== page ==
In 2020, California changed the landscape of data privacy laws in the United States with the California Consumer Privacy Act (CCPA). The CCPA, a result of a ballot initiative by California, introduced the idea of widespread data subject rights for American consumers. Nearly three years later, Virginia is securing the second place spot with its enactment of the VCDPA. The Act mirrors the CCPA and the European Union’s General Data Protection Regulation (GDPR) in many ways. For instance, the Act contains a broad definition of “personal data.” It imposes certain fundamental processing principles, such as purpose limitation and data minimization rules, on businesses that process personal data. It also provides Virginia consumers with new rights to access, correct, delete, and request processing modifications with respect to their personal data.

Once signed into law, the VCDPA will be effective January 1, 2023. In the meantime, companies doing business in Virginia should start actively thinking of ways to incorporate VCDPA requirements into their existing privacy policies and procedures. The key features of the VCDPA are summarized below.
Continue Reading And Then There Were Two: The Commonwealth of Virginia Joins California in Enacting Comprehensive Privacy Rights Law

Over the years on Taft’s Privacy and Data Security Insights, we have written on the risk of data breaches and the specific impact on privacy, or the compromise of confidentiality of personally identifiable information. However, many clients forget to also consider the value in other information they possess, specifically proprietary information, information subject to trade secret, and intellectual property. Today we will discuss how failing to account for intellectual property in your data security program can be costly, especially in the event of a data breach.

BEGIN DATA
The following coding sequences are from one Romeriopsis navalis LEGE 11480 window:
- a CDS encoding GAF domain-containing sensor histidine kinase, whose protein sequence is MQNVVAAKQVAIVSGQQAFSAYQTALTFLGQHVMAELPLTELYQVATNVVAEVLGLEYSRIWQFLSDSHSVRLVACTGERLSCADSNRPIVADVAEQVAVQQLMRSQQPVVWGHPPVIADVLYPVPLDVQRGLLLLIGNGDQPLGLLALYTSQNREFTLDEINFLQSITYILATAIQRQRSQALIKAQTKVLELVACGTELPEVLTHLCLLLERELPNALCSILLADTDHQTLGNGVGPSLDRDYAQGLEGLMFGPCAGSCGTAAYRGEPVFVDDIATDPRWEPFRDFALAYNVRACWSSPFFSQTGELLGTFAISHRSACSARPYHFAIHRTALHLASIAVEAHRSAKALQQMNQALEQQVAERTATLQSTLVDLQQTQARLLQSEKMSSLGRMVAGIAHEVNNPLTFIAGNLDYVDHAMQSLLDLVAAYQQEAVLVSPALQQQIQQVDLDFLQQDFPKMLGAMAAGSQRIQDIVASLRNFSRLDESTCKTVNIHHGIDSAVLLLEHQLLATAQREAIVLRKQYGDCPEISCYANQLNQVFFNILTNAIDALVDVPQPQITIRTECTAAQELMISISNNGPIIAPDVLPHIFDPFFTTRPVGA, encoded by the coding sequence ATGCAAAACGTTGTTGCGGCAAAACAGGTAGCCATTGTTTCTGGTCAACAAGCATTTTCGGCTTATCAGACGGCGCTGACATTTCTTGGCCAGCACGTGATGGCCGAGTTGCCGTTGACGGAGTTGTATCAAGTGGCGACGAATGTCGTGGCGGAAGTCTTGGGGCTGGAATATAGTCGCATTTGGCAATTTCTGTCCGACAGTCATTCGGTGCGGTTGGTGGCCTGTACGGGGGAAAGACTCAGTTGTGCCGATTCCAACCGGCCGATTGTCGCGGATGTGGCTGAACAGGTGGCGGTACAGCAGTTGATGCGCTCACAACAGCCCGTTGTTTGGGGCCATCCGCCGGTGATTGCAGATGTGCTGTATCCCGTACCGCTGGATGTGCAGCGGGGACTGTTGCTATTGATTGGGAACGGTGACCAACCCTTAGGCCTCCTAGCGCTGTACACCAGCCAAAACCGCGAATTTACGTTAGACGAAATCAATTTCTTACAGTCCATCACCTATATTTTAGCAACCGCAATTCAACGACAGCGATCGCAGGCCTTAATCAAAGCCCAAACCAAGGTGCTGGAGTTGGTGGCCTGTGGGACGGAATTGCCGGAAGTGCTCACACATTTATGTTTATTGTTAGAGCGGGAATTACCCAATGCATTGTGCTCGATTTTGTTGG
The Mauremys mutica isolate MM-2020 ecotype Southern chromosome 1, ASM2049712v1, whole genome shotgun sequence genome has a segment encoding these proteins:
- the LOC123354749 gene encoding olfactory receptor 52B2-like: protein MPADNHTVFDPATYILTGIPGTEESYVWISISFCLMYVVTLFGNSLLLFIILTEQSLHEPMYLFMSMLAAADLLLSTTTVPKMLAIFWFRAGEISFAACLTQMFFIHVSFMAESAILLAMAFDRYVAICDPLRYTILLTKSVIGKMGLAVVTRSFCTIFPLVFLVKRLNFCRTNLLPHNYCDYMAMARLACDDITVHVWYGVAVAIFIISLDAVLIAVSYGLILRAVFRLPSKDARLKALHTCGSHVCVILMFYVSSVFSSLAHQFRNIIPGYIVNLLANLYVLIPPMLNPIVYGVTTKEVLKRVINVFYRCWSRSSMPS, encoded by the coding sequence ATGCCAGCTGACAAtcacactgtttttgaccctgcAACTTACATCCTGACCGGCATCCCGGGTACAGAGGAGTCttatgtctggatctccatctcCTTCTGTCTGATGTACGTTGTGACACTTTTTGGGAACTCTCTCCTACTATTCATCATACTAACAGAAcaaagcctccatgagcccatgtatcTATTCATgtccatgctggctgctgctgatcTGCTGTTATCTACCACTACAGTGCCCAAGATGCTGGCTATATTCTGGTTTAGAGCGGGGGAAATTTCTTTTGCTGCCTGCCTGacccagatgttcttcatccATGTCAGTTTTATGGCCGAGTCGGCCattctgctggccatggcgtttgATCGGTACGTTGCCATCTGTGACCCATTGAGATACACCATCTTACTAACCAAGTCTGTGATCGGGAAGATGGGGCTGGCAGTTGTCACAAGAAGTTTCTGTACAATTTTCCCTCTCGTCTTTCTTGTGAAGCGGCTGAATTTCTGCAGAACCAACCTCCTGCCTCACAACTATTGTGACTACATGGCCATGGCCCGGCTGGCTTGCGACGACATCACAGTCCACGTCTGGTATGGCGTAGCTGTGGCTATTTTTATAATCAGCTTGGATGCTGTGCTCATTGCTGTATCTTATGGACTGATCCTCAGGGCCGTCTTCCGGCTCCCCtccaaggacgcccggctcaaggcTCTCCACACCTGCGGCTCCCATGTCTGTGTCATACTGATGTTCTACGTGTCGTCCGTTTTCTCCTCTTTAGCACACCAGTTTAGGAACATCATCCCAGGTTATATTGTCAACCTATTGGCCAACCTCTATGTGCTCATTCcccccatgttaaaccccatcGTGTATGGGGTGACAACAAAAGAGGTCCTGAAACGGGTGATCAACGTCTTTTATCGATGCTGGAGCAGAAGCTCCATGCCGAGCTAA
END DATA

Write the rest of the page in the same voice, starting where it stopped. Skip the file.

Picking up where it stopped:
Intellectual property and specifically patent protection is a critical component for the success of many U.S. businesses, both large and small. As the desire to obtain patent protection grows, so too does the occurrence of data theft and other data breaches.  Therefore, companies need to know whether an invention is still patentable if the propriety information underlying the invention is the subject of a data breach or other cyber security failure. The question applies whether a data breach is accidental or malicious and whether it is perpetrated by an outside source or by an employee of the company.  The answer is the same: the patent rights are likely forfeited.


Continue Reading Data Breaches Ain’t Just About Privacy: Risking the Loss of Patent Rights by Data Breach with Subsequent Disclosure

The number of internet users in China has rapidly increased to over 900 million individuals as of March 2020.  As internet availability continues to rise in China and the country’s digital community grows in virtually all industries and populations, the People’s Republic of China is keying into the fact that foreign and domestic businesses seeking to capitalize on China’s market must adhere to rules regarding processing and transferring personal information across China’s borders.